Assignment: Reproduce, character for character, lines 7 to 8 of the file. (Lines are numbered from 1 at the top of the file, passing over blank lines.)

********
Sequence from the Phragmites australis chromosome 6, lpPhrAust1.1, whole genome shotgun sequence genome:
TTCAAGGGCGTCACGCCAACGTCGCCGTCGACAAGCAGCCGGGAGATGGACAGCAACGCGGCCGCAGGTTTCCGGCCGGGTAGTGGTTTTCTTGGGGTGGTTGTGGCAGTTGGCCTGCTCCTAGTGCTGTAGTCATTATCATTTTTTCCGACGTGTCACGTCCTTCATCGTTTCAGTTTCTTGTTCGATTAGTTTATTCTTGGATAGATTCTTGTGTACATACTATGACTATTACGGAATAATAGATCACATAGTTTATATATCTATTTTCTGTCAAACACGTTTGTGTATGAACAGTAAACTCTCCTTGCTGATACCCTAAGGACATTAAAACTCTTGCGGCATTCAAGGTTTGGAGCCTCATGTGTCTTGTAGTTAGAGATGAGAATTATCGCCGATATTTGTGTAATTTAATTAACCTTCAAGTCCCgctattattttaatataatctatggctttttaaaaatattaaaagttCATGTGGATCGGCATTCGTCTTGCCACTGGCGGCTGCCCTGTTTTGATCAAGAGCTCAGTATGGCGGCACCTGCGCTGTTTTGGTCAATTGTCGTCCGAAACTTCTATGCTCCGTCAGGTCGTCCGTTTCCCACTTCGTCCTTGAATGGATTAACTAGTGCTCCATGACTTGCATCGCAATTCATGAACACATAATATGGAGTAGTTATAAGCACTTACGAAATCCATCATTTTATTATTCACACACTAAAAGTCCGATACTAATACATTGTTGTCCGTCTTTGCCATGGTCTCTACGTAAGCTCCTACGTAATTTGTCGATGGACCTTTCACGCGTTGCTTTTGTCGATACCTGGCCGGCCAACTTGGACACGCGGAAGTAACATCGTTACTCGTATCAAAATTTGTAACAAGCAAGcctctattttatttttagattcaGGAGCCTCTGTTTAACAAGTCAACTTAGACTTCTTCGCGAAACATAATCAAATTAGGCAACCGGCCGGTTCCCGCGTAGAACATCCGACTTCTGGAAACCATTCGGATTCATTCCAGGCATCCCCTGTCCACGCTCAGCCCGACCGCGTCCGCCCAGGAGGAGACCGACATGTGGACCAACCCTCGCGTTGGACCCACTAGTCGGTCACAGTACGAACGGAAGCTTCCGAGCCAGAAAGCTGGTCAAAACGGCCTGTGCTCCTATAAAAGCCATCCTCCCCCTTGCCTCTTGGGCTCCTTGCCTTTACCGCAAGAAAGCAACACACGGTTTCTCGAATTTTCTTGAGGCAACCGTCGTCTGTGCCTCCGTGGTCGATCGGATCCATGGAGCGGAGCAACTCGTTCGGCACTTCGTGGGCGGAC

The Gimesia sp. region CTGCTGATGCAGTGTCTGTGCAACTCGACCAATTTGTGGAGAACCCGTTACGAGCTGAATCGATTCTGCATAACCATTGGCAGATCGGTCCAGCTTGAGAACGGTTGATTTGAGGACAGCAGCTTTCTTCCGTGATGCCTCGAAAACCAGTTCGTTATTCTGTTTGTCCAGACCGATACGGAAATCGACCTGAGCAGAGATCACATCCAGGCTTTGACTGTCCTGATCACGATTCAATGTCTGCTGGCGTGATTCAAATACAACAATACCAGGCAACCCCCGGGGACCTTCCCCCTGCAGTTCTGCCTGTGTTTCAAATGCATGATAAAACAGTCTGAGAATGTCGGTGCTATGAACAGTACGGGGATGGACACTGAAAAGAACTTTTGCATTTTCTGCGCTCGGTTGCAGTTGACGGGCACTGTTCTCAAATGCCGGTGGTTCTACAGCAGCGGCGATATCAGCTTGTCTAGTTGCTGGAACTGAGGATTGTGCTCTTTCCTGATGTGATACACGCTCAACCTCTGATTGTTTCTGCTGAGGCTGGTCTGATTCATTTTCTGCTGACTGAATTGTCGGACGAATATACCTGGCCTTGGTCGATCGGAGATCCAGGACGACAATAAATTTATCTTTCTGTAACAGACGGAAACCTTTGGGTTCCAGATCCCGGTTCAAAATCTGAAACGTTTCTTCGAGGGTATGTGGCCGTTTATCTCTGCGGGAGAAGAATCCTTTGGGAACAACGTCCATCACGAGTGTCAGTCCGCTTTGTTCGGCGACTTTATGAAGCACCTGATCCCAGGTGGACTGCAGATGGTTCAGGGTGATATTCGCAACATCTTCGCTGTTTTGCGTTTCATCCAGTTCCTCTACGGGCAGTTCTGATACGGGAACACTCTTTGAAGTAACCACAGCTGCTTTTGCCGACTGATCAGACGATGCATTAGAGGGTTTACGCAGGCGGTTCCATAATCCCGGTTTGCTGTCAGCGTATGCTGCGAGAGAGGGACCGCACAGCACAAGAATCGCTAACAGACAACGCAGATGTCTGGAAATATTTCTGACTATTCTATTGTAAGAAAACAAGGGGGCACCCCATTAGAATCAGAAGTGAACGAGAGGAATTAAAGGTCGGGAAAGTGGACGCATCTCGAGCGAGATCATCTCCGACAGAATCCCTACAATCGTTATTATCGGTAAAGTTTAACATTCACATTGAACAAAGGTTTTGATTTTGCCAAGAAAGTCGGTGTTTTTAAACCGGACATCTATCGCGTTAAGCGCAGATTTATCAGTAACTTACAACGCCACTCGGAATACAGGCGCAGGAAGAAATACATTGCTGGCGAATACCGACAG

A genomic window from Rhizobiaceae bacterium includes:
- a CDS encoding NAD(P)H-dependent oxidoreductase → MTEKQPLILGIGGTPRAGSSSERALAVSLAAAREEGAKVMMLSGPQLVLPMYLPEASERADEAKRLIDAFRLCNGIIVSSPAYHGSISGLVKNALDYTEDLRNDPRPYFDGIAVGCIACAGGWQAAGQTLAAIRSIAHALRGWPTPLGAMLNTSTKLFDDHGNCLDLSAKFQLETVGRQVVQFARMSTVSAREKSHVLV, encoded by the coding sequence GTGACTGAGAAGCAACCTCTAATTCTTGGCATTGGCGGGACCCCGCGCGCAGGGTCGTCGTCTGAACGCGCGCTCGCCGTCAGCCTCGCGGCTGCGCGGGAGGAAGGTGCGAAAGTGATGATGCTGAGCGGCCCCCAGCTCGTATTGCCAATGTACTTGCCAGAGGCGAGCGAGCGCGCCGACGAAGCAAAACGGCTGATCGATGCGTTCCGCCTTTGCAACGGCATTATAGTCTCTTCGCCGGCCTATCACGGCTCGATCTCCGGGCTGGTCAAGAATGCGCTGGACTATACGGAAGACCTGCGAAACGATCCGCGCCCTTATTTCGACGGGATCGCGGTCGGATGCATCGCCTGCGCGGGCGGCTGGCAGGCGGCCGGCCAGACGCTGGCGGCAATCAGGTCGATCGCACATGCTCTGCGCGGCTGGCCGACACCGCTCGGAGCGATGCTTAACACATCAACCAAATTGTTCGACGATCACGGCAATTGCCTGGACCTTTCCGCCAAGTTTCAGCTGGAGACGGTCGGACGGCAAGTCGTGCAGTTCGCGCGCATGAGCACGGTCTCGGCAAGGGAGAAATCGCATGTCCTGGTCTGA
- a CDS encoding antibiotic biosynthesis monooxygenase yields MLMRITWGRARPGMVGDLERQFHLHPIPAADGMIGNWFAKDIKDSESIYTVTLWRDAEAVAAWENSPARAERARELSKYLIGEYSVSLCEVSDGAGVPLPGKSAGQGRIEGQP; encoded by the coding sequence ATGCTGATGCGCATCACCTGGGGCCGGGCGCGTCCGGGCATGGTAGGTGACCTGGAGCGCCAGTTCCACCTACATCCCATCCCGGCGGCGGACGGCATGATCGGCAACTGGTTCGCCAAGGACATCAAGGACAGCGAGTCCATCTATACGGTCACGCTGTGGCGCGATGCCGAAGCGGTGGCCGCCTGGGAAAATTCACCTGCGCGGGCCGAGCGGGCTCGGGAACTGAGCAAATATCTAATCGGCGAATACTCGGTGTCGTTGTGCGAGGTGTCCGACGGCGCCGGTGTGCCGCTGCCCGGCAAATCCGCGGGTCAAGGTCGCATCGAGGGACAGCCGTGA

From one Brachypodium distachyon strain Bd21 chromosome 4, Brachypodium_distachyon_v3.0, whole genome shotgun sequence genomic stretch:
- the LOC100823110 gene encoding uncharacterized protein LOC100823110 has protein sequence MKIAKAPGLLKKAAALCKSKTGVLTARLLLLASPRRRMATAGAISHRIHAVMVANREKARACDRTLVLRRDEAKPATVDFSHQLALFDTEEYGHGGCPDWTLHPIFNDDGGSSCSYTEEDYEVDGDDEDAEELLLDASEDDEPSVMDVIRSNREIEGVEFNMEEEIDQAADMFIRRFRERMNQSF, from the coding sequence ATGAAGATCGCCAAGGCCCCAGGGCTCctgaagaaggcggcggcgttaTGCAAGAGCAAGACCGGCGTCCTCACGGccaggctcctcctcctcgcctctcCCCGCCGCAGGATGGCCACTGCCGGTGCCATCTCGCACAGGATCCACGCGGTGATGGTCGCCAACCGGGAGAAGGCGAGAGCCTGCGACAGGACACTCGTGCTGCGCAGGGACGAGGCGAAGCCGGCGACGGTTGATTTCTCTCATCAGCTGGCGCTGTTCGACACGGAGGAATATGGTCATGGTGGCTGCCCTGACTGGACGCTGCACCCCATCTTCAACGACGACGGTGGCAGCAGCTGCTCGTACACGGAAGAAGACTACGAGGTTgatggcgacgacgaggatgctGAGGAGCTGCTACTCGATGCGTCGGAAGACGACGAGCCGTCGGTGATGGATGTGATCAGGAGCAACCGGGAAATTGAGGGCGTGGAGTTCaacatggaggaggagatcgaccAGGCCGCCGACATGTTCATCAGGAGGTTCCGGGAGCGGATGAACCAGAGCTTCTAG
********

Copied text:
From one Brachypodium distachyon strain Bd21 chromosome 4, Brachypodium_distachyon_v3.0, whole genome shotgun sequence genomic stretch:
- the LOC100823110 gene encoding uncharacterized protein LOC100823110 has protein sequence MKIAKAPGLLKKAAALCKSKTGVLTARLLLLASPRRRMATAGAISHRIHAVMVANREKARACDRTLVLRRDEAKPATVDFSHQLALFDTEEYGHGGCPDWTLHPIFNDDGGSSCSYTEEDYEVDGDDEDAEELLLDASEDDEPSVMDVIRSNREIEGVEFNMEEEIDQAADMFIRRFRERMNQSF, from the coding sequence ATGAAGATCGCCAAGGCCCCAGGGCTCctgaagaaggcggcggcgttaTGCAAGAGCAAGACCGGCGTCCTCACGGccaggctcctcctcctcgcctctcCCCGCCGCAGGATGGCCACTGCCGGTGCCATCTCGCACAGGATCCACGCGGTGATGGTCGCCAACCGGGAGAAGGCGAGAGCCTGCGACAGGACACTCGTGCTGCGCAGGGACGAGGCGAAGCCGGCGACGGTTGATTTCTCTCATCAGCTGGCGCTGTTCGACACGGAGGAATATGGTCATGGTGGCTGCCCTGACTGGACGCTGCACCCCATCTTCAACGACGACGGTGGCAGCAGCTGCTCGTACACGGAAGAAGACTACGAGGTTgatggcgacgacgaggatgctGAGGAGCTGCTACTCGATGCGTCGGAAGACGACGAGCCGTCGGTGATGGATGTGATCAGGAGCAACCGGGAAATTGAGGGCGTGGAGTTCaacatggaggaggagatcgaccAGGCCGCCGACATGTTCATCAGGAGGTTCCGGGAGCGGATGAACCAGAGCTTCTAG